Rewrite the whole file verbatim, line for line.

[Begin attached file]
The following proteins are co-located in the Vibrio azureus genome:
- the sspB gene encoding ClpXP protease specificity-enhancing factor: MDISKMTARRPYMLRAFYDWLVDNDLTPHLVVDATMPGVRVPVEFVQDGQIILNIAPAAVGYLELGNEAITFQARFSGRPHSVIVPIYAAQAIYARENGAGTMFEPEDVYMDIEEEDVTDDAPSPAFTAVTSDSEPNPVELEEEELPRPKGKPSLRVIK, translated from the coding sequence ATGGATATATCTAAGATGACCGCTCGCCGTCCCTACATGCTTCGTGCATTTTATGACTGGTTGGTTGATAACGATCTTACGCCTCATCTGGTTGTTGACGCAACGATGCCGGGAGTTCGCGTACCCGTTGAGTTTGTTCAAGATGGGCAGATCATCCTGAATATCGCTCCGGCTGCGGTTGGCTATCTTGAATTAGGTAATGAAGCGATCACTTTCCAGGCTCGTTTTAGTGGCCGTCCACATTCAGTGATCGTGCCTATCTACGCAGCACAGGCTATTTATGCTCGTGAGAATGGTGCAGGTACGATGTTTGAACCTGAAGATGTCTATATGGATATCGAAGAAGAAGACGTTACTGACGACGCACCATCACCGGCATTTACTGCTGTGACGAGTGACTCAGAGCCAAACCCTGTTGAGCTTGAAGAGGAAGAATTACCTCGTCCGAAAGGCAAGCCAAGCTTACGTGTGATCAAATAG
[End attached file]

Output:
The following proteins are co-located in the Vibrio azureus genome:
- the sspB gene encoding ClpXP protease specificity-enhancing factor: MDISKMTARRPYMLRAFYDWLVDNDLTPHLVVDATMPGVRVPVEFVQDGQIILNIAPAAVGYLELGNEAITFQARFSGRPHSVIVPIYAAQAIYARENGAGTMFEPEDVYMDIEEEDVTDDAPSPAFTAVTSDSEPNPVELEEEELPRPKGKPSLRVIK, translated from the coding sequence ATGGATATATCTAAGATGACCGCTCGCCGTCCCTACATGCTTCGTGCATTTTATGACTGGTTGGTTGATAACGATCTTACGCCTCATCTGGTTGTTGACGCAACGATGCCGGGAGTTCGCGTACCCGTTGAGTTTGTTCAAGATGGGCAGATCATCCTGAATATCGCTCCGGCTGCGGTTGGCTATCTTGAATTAGGTAATGAAGCGATCACTTTCCAGGCTCGTTTTAGTGGCCGTCCACATTCAGTGATCGTGCCTATCTACGCAGCACAGGCTATTTATGCTCGTGAGAATGGTGCAGGTACGATGTTTGAACCTGAAGATGTCTATATGGATATCGAAGAAGAAGACGTTACTGACGACGCACCATCACCGGCATTTACTGCTGTGACGAGTGACTCAGAGCCAAACCCTGTTGAGCTTGAAGAGGAAGAATTACCTCGTCCGAAAGGCAAGCCAAGCTTACGTGTGATCAAATAG